October 3, 2014 — Thousands of adverse events have been linked to Gilenya (fingolimod), a multiple-sclerosis drug, raising concerns about whether the medication was approved too quickly.
In the latest QuarterWatch report from the Institute for Safe Medication Practices (ISMP), at least 2,716 adverse events were reported within one year, “showing that fingolimod remains a high-risk drug with multiple toxicities.”
Some of the most serious adverse events included:
- 473 cases of heart rhythm disturbances (mostly bradycardia and heart block)
- 13 patient deaths
- 11 life-threatening injuries
- 141 injuries resulting in hospitalization
- 348 cases of macular degeneration or less specific side effects in the eye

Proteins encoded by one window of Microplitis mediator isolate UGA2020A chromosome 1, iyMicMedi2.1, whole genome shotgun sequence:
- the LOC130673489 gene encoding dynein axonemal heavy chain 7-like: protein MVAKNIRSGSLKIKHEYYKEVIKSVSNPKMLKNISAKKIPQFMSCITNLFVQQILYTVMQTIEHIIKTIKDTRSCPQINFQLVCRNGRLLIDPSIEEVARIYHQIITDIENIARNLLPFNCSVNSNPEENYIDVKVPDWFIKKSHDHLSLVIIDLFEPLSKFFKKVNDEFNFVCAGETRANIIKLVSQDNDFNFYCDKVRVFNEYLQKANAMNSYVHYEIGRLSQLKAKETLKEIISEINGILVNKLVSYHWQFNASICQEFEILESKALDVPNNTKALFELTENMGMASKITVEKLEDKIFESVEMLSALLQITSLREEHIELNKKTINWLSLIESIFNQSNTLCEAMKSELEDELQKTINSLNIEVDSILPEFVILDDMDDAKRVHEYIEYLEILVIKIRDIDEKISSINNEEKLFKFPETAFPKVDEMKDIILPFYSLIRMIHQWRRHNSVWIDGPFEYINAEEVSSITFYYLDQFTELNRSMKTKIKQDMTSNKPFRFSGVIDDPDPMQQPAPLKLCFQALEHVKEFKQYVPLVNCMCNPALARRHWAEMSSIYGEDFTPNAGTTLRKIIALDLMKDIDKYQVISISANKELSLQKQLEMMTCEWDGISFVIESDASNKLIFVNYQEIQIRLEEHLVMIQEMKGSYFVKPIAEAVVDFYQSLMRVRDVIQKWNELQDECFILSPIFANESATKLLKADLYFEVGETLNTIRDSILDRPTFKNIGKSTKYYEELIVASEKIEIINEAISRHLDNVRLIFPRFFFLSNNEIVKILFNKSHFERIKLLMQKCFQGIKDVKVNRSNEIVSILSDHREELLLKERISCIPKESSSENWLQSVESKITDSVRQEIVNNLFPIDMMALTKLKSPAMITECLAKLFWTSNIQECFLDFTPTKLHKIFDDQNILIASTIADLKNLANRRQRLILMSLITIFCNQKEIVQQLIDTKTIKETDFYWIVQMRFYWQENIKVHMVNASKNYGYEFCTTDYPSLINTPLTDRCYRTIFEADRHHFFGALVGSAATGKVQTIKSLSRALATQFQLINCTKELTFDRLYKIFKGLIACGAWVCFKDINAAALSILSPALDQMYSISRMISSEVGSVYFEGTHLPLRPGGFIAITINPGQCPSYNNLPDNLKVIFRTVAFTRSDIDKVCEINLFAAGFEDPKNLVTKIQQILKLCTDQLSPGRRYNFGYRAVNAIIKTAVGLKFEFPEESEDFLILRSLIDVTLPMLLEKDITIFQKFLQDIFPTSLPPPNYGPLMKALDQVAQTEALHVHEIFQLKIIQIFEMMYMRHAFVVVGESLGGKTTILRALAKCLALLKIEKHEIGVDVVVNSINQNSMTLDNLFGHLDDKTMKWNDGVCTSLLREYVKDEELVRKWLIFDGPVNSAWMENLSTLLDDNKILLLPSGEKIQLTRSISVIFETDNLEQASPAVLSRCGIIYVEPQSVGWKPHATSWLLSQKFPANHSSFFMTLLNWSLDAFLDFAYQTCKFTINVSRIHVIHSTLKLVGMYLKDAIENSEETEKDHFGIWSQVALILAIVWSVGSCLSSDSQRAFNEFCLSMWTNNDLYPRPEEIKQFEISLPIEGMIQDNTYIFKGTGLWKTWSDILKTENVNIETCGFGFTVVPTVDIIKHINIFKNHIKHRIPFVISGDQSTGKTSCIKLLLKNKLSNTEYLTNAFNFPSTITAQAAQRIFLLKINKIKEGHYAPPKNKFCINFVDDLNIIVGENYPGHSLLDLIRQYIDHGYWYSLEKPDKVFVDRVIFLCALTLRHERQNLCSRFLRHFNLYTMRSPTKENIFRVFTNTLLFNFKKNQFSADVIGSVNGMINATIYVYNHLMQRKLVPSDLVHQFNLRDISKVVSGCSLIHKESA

- 172 cases of viral infections
Gilenya is the first immunosuppressant drug for the treatment of multiple sclerosis (MS). It works by inhibiting lymphocytes from exiting the lymph nodes, which can result in a significant decrease in white blood cells. Since its approval in 2010, Ii has proven to be a blockbuster for Novartis. Sales were $1.1 billion in the first half of 2014, up 30% from last year.
Last month, Novartis presented encouraging data from two clinical trials indicating that MS patients treated with Gilenya had stable rates of brain shrinkage during a six-year period — similar to the rate in patients without MS.
Even so, serious safety concerns remain. In 2012, the FDA warned that Gilenya could disrupt normal heart rhythm and recommended monitoring patients for six hours after the first dose. Last year, the FDA warned about a possible risk of brain infections.
Clinical studies have also found evidence of liver toxicity, infection, reduced pulmonary function, birth defects, macular edema, and potentially an increased risk of cancer. Despite these risks, the FDA fast-tracked approval of Gilenya with minimal testing because there were no other drugs for MS on the market at that time.